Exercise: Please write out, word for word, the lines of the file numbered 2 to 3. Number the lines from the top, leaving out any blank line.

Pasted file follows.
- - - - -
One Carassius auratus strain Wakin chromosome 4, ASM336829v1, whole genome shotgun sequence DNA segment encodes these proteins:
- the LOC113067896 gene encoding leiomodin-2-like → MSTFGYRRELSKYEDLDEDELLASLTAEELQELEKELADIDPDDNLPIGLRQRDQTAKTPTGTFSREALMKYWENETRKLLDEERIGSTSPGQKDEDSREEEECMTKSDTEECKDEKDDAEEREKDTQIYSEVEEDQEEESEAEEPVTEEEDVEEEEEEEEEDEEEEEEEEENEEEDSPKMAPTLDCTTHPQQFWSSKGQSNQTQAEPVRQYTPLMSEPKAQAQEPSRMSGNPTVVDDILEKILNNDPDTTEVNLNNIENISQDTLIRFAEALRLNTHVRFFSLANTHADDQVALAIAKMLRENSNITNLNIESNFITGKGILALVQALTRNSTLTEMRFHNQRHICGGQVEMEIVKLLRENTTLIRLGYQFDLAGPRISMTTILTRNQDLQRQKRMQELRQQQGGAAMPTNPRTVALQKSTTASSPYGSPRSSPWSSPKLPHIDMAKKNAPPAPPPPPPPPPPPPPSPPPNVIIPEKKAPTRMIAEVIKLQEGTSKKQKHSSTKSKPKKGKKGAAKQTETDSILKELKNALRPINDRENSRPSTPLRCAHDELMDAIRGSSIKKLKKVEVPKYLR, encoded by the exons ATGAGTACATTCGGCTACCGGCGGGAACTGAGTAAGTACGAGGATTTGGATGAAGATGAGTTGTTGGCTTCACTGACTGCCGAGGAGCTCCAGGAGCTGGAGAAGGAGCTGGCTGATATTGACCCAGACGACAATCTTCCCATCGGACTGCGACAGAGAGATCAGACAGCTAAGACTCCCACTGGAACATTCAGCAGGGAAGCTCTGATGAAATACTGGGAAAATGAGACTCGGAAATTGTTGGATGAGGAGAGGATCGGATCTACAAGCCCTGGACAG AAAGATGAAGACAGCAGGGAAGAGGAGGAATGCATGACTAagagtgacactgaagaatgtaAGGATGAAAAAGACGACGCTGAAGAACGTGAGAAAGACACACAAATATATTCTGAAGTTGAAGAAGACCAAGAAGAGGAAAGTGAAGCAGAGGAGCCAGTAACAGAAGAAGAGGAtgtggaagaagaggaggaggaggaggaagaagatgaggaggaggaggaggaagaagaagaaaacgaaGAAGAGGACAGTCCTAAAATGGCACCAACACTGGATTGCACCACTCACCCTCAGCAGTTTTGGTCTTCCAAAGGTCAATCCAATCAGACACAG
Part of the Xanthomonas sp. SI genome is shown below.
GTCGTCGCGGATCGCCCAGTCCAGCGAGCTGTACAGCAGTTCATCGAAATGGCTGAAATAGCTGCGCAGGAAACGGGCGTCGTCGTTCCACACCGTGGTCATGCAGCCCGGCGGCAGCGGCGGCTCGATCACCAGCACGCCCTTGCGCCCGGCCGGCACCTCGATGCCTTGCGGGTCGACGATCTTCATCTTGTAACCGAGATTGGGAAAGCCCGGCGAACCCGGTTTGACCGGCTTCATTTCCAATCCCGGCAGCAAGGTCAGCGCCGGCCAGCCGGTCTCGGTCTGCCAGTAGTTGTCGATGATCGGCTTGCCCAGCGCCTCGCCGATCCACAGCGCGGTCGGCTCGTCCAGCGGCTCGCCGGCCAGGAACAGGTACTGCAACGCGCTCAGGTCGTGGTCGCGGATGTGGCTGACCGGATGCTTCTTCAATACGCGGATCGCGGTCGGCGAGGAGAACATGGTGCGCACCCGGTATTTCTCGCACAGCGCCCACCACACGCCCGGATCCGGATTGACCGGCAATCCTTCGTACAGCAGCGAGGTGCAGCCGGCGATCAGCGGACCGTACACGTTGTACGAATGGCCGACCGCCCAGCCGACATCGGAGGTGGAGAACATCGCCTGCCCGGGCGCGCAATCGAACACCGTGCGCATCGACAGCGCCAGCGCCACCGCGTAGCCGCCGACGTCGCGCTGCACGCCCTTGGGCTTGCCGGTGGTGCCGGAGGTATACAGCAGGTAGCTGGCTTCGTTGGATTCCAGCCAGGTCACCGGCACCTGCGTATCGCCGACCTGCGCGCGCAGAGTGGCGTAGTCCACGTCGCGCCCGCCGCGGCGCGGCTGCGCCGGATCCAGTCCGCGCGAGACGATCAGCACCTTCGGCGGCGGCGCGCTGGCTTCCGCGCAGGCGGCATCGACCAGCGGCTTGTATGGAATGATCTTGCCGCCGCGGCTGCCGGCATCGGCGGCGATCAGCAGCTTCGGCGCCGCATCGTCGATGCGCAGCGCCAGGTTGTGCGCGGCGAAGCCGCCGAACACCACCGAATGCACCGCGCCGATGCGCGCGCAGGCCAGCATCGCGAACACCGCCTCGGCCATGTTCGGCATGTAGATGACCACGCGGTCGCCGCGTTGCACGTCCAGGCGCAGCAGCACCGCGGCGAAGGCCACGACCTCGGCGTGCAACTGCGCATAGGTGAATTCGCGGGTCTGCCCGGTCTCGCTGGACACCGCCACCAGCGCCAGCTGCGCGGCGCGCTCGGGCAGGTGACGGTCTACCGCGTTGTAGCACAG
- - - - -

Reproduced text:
- the LOC113067896 gene encoding leiomodin-2-like → MSTFGYRRELSKYEDLDEDELLASLTAEELQELEKELADIDPDDNLPIGLRQRDQTAKTPTGTFSREALMKYWENETRKLLDEERIGSTSPGQKDEDSREEEECMTKSDTEECKDEKDDAEEREKDTQIYSEVEEDQEEESEAEEPVTEEEDVEEEEEEEEEDEEEEEEEEENEEEDSPKMAPTLDCTTHPQQFWSSKGQSNQTQAEPVRQYTPLMSEPKAQAQEPSRMSGNPTVVDDILEKILNNDPDTTEVNLNNIENISQDTLIRFAEALRLNTHVRFFSLANTHADDQVALAIAKMLRENSNITNLNIESNFITGKGILALVQALTRNSTLTEMRFHNQRHICGGQVEMEIVKLLRENTTLIRLGYQFDLAGPRISMTTILTRNQDLQRQKRMQELRQQQGGAAMPTNPRTVALQKSTTASSPYGSPRSSPWSSPKLPHIDMAKKNAPPAPPPPPPPPPPPPPSPPPNVIIPEKKAPTRMIAEVIKLQEGTSKKQKHSSTKSKPKKGKKGAAKQTETDSILKELKNALRPINDRENSRPSTPLRCAHDELMDAIRGSSIKKLKKVEVPKYLR, encoded by the exons ATGAGTACATTCGGCTACCGGCGGGAACTGAGTAAGTACGAGGATTTGGATGAAGATGAGTTGTTGGCTTCACTGACTGCCGAGGAGCTCCAGGAGCTGGAGAAGGAGCTGGCTGATATTGACCCAGACGACAATCTTCCCATCGGACTGCGACAGAGAGATCAGACAGCTAAGACTCCCACTGGAACATTCAGCAGGGAAGCTCTGATGAAATACTGGGAAAATGAGACTCGGAAATTGTTGGATGAGGAGAGGATCGGATCTACAAGCCCTGGACAG AAAGATGAAGACAGCAGGGAAGAGGAGGAATGCATGACTAagagtgacactgaagaatgtaAGGATGAAAAAGACGACGCTGAAGAACGTGAGAAAGACACACAAATATATTCTGAAGTTGAAGAAGACCAAGAAGAGGAAAGTGAAGCAGAGGAGCCAGTAACAGAAGAAGAGGAtgtggaagaagaggaggaggaggaggaagaagatgaggaggaggaggaggaagaagaagaaaacgaaGAAGAGGACAGTCCTAAAATGGCACCAACACTGGATTGCACCACTCACCCTCAGCAGTTTTGGTCTTCCAAAGGTCAATCCAATCAGACACAG
Part of the Xanthomonas sp. SI genome is shown below.